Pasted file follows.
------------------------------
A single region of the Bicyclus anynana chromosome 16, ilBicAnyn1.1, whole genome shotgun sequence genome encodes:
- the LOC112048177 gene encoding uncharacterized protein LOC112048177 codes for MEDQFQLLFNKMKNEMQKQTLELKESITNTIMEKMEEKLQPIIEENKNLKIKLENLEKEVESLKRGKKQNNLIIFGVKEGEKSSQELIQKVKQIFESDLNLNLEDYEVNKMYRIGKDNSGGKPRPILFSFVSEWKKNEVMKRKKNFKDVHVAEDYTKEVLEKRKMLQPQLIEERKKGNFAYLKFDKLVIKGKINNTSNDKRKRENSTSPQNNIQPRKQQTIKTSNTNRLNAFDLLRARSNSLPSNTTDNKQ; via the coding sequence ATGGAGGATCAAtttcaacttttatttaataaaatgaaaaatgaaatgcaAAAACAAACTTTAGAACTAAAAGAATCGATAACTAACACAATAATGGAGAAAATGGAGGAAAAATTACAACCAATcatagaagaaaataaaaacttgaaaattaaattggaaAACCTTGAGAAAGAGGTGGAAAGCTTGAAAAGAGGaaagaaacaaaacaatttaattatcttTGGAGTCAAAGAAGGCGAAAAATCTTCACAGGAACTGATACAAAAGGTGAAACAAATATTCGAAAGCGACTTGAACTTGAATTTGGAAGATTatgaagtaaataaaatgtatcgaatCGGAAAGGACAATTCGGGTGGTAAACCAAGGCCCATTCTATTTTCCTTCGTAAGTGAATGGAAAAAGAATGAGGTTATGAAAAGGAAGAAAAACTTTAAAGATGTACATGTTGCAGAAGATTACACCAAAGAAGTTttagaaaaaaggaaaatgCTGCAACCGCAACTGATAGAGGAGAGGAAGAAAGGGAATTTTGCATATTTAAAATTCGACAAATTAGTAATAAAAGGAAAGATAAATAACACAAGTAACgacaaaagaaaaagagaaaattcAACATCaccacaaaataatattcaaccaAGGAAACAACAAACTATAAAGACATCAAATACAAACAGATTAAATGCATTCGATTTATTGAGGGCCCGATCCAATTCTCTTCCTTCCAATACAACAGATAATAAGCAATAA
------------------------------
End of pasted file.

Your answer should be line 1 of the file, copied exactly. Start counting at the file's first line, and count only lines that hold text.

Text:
A single region of the Bicyclus anynana chromosome 16, ilBicAnyn1.1, whole genome shotgun sequence genome encodes: